Skip Navigation
small NCES header image

Dropout Rates in the United States, 1996


EXECUTIVE SUMMARY


          This is the ninth in a series of National Center for Education Statistics reports on high school dropout and completion rates. It presents data on rates in 1996, the most recent year for which data are available, and includes time series data on high school dropout and completion rates for the period 1972 through 1996. In addition to extending time series data reported in earlier years, this report examines the characteristics of high school dropouts and high school completers in 1996.


Event Dropout Rates

          Event dropout rates for 1996 describe the proportion of youths ages 15 through 24 years who dropped out of school in the 12 months preceding October 1996. Demographic data collected in the Current Population Survey (CPS) permit event dropout rates to be calculated across a variety of individual characteristics, including race, sex, region of residence, and income level.

  • Five out of every 100 young adults enrolled in high school in 1995 left school before October of 1996 without successfully completing a high school program. This estimate of 5 percent is on a par with those reported over the last 10 years (figure A).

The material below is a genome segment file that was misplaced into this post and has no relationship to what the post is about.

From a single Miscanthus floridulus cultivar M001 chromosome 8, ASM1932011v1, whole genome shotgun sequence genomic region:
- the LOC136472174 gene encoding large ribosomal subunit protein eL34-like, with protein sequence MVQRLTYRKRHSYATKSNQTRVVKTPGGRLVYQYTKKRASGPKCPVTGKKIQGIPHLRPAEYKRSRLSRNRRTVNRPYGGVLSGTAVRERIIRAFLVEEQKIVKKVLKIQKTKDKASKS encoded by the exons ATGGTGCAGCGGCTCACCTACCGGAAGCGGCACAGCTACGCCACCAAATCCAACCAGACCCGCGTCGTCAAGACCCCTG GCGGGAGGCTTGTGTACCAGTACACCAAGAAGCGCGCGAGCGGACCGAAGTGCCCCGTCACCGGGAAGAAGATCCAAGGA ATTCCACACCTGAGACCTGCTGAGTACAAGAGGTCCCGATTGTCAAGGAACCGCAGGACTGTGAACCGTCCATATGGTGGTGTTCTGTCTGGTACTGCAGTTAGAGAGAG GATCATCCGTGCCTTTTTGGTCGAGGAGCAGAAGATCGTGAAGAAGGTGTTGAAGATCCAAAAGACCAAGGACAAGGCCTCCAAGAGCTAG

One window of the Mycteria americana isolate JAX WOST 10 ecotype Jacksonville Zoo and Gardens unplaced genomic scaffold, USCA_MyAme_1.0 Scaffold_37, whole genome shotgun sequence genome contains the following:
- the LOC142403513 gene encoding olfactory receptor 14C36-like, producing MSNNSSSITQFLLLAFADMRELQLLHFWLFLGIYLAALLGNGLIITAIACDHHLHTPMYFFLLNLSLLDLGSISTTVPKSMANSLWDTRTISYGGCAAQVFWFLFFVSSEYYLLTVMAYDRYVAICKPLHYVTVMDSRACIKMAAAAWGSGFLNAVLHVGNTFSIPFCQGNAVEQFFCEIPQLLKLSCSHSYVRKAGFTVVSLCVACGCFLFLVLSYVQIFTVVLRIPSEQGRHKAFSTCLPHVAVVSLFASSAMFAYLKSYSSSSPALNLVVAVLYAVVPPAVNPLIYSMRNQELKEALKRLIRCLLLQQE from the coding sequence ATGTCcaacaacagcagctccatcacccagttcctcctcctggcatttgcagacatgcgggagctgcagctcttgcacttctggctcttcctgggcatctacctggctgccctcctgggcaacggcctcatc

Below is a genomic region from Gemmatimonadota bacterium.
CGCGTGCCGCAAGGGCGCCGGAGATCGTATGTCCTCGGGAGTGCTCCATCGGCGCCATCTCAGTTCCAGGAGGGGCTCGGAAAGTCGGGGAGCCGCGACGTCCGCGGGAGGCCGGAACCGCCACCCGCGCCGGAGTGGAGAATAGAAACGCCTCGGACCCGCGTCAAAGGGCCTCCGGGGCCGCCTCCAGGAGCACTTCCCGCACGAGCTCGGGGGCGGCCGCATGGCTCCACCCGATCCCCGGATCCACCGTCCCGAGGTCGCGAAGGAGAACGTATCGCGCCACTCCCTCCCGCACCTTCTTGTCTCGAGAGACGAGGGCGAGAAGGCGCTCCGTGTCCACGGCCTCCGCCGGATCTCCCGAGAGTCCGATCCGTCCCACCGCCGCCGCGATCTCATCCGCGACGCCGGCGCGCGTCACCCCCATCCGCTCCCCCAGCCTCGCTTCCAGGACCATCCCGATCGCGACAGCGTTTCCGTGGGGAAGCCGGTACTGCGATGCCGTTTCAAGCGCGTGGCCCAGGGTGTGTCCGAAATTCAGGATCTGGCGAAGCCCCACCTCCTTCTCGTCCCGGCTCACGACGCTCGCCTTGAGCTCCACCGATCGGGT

• A larger percentage of Hispanic students, compared with white students, leave school short of completing a high school program. Although the 6.7 percent rate for black students falls between the rate of 9.0 percent for Hispanics and 4.1 percent for whites, the differences are not significant (table 1).
  • In 1996, young adults living in families with incomes in the lowest 20 percent of all family incomes were five times as likely as their peers from families in the top 20 percent of the income distribution to drop out of high school. Two-thirds of this gap was due to differences between students in the lowest and middle income groups (table 1).
  • Students who remain in school after the majority of their age cohort has left drop out at higher rates than their younger peers (table 2).
  • Although dropout rates were highest among students age 19 or older, about three-fourths of the current year dropouts were ages 15 through 18; moreover, 43 percent of the 1996 dropouts were 15 through 17 years of age (table 2 ).

Acknowledgments Previous Contents Contents List of Tables

Would you like to help us improve our products and website by taking a short survey?

YES, I would like to take the survey

or

No Thanks

The survey consists of a few short questions and takes less than one minute to complete.
National Center for Education Statistics - http://nces.ed.gov
U.S. Department of Education